No other elite midfielder has given as many decisive assists to opposition strikers in big games as Gerrard. No other top-level player regularly became so consumed with the need to do everything at once that he almost completely lost the ability to do anything at all. No-one else has ever screamed “This does not fucking slip!” at his teammates before literally slipping over at the least opportune moment.
None of the above is to say that Gerrard was a bad footballer. He clearly wasn’t. Nor was he always a loose cannon, just as likely to smash a screamer in at one end of the pitch as he was to hand the opponents the initiative at the other. Just to make it clear: he was for the most part a very good player, an excellent professional and, in his later years, a strong and responsible leader, whose overall contribution was positive.
But – and this is a big ‘but’ – Gerrard was fatally flawed in such a way that precluded him from ever being considered a genuinely great player. His gung-ho style was all-or-nothing, anachronistic and often disastrous. While most fans love watching players like him because they guarantee some kind of spectacle, the modern game has evolved to favour an entirely different kind of midfielder.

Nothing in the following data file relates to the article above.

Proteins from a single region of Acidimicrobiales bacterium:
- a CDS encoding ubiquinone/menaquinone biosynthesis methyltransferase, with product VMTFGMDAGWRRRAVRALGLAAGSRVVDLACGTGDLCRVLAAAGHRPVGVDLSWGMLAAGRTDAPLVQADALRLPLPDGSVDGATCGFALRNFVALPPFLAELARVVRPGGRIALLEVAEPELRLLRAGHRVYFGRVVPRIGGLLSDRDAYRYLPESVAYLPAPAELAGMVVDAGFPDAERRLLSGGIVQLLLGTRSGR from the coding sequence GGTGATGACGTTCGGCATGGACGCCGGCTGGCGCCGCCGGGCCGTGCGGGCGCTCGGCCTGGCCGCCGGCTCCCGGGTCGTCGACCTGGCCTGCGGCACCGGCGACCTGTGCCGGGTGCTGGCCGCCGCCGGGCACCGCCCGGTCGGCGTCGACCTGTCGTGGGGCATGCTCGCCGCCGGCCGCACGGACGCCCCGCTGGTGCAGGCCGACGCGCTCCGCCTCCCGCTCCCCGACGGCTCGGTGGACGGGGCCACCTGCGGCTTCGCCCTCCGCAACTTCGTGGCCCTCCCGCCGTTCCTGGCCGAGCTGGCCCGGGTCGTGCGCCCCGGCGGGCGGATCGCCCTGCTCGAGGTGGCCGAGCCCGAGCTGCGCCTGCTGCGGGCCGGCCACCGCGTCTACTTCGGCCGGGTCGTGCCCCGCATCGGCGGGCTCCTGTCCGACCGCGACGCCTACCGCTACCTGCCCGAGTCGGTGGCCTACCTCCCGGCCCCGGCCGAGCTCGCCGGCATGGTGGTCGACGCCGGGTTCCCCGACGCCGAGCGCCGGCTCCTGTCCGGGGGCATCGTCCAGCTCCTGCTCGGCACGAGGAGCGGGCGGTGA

Over the last decade, mastery of the ball in tight spaces, trust in the collective and an advanced understanding of strategy have become the most vital parts of every midfielder’s arsenal. Gerrard increasingly stood out as a top-level midfielder who not only possessed none of those qualities but as one who epitomised their polar opposites.
This has not gone unnoticed. Despite the media’s insistence that he was the most complete midfielder around, Gerrard became recognised by some as the world’s greatest Roy of the Rovers tribute act: always running around chasing opponents like a headless chicken, refusing simple passes in order to punt long diagonals which flew miles over his teammates’ heads, and shooting from all distances and angles in a bid to be the match-saving hero. It’s amazing when it works, but most of the time it doesn’t.